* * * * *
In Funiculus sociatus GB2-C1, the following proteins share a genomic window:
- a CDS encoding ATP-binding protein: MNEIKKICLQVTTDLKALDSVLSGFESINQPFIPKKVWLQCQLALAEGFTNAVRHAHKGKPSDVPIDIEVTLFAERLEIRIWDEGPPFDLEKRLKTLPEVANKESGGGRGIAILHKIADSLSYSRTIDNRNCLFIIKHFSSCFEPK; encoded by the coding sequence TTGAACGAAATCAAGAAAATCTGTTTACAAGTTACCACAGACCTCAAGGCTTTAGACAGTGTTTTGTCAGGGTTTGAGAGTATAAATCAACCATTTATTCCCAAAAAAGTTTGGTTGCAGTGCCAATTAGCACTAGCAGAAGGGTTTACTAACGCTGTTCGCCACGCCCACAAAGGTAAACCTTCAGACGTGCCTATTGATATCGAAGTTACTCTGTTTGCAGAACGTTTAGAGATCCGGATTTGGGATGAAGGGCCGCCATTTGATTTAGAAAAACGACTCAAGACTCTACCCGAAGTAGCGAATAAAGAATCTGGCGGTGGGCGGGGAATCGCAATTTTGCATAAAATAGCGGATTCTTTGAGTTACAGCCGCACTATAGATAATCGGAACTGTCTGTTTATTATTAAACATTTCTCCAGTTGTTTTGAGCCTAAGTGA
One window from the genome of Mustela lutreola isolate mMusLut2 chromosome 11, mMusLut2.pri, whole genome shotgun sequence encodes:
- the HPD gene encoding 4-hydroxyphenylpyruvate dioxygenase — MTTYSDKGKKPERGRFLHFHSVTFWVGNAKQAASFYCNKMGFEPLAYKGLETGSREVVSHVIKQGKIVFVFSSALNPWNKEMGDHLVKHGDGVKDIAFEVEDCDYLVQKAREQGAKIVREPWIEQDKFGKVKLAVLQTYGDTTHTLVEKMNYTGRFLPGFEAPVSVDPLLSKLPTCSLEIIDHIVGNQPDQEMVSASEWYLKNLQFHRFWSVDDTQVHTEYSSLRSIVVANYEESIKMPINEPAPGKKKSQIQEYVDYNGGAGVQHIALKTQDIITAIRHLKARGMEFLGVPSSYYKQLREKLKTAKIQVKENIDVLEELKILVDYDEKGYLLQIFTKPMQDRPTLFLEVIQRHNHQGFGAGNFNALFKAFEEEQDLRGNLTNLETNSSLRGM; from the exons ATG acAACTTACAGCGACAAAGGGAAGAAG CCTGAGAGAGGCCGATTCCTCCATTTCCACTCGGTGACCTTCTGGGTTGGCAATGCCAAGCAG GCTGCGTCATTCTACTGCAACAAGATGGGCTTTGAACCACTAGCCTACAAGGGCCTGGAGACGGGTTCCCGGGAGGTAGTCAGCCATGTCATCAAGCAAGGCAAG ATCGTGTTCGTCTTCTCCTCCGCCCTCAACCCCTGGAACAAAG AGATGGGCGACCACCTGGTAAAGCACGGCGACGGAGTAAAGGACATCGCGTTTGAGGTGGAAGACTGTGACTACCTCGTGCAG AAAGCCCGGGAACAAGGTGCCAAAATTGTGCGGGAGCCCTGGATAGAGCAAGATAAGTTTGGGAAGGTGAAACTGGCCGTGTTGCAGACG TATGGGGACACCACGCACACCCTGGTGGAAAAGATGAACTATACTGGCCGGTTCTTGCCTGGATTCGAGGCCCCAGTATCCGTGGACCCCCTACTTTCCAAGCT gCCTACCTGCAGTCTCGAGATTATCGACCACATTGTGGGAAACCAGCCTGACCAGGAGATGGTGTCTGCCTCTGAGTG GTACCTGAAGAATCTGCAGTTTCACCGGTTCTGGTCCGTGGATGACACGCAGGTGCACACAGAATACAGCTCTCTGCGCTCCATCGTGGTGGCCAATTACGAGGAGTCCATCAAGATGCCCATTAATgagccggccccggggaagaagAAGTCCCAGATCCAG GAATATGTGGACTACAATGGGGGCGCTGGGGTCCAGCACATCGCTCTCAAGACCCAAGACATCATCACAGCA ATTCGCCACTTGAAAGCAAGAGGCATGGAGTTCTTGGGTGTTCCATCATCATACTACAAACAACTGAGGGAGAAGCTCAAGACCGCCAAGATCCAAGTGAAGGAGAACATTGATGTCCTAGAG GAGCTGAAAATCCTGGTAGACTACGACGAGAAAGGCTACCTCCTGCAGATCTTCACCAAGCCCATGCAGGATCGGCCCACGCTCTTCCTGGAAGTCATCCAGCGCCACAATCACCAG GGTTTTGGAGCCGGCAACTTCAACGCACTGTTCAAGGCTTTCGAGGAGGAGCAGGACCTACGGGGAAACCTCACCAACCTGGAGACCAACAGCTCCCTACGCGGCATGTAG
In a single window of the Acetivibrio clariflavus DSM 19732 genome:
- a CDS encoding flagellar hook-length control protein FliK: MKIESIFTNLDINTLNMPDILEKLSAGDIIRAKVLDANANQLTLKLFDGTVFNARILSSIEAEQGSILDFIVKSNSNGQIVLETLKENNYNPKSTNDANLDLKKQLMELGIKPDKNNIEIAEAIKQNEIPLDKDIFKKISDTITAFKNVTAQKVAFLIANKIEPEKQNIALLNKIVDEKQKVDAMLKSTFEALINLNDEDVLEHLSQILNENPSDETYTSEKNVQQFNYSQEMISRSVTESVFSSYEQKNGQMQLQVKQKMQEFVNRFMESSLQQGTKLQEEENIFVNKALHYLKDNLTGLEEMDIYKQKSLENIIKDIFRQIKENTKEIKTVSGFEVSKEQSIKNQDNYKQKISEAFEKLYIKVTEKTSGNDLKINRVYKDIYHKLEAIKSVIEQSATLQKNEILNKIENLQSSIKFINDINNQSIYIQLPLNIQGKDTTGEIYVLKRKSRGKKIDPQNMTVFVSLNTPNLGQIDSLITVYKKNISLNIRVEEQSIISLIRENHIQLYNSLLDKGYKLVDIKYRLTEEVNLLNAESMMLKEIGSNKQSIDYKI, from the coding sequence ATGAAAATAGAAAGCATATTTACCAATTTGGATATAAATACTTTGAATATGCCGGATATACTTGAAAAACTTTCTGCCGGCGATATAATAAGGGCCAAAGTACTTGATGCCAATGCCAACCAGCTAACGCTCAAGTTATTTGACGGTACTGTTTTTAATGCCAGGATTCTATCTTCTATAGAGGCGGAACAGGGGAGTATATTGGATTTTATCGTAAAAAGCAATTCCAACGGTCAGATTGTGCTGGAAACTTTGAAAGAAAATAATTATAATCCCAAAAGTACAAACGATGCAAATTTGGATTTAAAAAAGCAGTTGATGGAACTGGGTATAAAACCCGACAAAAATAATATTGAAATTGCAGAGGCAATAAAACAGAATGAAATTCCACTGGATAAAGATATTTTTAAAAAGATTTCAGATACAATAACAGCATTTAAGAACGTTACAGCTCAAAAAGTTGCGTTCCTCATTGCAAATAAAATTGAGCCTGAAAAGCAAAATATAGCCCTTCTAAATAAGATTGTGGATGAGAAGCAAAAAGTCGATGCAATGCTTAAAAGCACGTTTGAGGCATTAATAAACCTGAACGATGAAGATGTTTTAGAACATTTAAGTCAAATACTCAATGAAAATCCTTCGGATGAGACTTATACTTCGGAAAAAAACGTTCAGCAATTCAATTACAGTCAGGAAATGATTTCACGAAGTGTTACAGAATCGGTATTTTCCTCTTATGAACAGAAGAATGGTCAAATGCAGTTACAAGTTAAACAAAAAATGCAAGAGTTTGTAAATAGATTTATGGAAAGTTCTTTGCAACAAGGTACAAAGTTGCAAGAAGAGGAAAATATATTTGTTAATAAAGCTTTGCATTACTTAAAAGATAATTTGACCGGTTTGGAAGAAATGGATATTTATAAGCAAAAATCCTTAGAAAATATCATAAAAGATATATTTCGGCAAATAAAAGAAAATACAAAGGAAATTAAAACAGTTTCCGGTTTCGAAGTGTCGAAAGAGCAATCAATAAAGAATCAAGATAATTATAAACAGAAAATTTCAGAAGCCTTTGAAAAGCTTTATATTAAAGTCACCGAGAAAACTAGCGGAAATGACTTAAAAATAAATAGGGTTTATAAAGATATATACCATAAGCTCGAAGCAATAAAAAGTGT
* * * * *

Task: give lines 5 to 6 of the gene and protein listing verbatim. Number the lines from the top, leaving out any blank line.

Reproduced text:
In a single window of the Acetivibrio clariflavus DSM 19732 genome:
- a CDS encoding flagellar hook-length control protein FliK: MKIESIFTNLDINTLNMPDILEKLSAGDIIRAKVLDANANQLTLKLFDGTVFNARILSSIEAEQGSILDFIVKSNSNGQIVLETLKENNYNPKSTNDANLDLKKQLMELGIKPDKNNIEIAEAIKQNEIPLDKDIFKKISDTITAFKNVTAQKVAFLIANKIEPEKQNIALLNKIVDEKQKVDAMLKSTFEALINLNDEDVLEHLSQILNENPSDETYTSEKNVQQFNYSQEMISRSVTESVFSSYEQKNGQMQLQVKQKMQEFVNRFMESSLQQGTKLQEEENIFVNKALHYLKDNLTGLEEMDIYKQKSLENIIKDIFRQIKENTKEIKTVSGFEVSKEQSIKNQDNYKQKISEAFEKLYIKVTEKTSGNDLKINRVYKDIYHKLEAIKSVIEQSATLQKNEILNKIENLQSSIKFINDINNQSIYIQLPLNIQGKDTTGEIYVLKRKSRGKKIDPQNMTVFVSLNTPNLGQIDSLITVYKKNISLNIRVEEQSIISLIRENHIQLYNSLLDKGYKLVDIKYRLTEEVNLLNAESMMLKEIGSNKQSIDYKI, from the coding sequence ATGAAAATAGAAAGCATATTTACCAATTTGGATATAAATACTTTGAATATGCCGGATATACTTGAAAAACTTTCTGCCGGCGATATAATAAGGGCCAAAGTACTTGATGCCAATGCCAACCAGCTAACGCTCAAGTTATTTGACGGTACTGTTTTTAATGCCAGGATTCTATCTTCTATAGAGGCGGAACAGGGGAGTATATTGGATTTTATCGTAAAAAGCAATTCCAACGGTCAGATTGTGCTGGAAACTTTGAAAGAAAATAATTATAATCCCAAAAGTACAAACGATGCAAATTTGGATTTAAAAAAGCAGTTGATGGAACTGGGTATAAAACCCGACAAAAATAATATTGAAATTGCAGAGGCAATAAAACAGAATGAAATTCCACTGGATAAAGATATTTTTAAAAAGATTTCAGATACAATAACAGCATTTAAGAACGTTACAGCTCAAAAAGTTGCGTTCCTCATTGCAAATAAAATTGAGCCTGAAAAGCAAAATATAGCCCTTCTAAATAAGATTGTGGATGAGAAGCAAAAAGTCGATGCAATGCTTAAAAGCACGTTTGAGGCATTAATAAACCTGAACGATGAAGATGTTTTAGAACATTTAAGTCAAATACTCAATGAAAATCCTTCGGATGAGACTTATACTTCGGAAAAAAACGTTCAGCAATTCAATTACAGTCAGGAAATGATTTCACGAAGTGTTACAGAATCGGTATTTTCCTCTTATGAACAGAAGAATGGTCAAATGCAGTTACAAGTTAAACAAAAAATGCAAGAGTTTGTAAATAGATTTATGGAAAGTTCTTTGCAACAAGGTACAAAGTTGCAAGAAGAGGAAAATATATTTGTTAATAAAGCTTTGCATTACTTAAAAGATAATTTGACCGGTTTGGAAGAAATGGATATTTATAAGCAAAAATCCTTAGAAAATATCATAAAAGATATATTTCGGCAAATAAAAGAAAATACAAAGGAAATTAAAACAGTTTCCGGTTTCGAAGTGTCGAAAGAGCAATCAATAAAGAATCAAGATAATTATAAACAGAAAATTTCAGAAGCCTTTGAAAAGCTTTATATTAAAGTCACCGAGAAAACTAGCGGAAATGACTTAAAAATAAATAGGGTTTATAAAGATATATACCATAAGCTCGAAGCAATAAAAAGTGT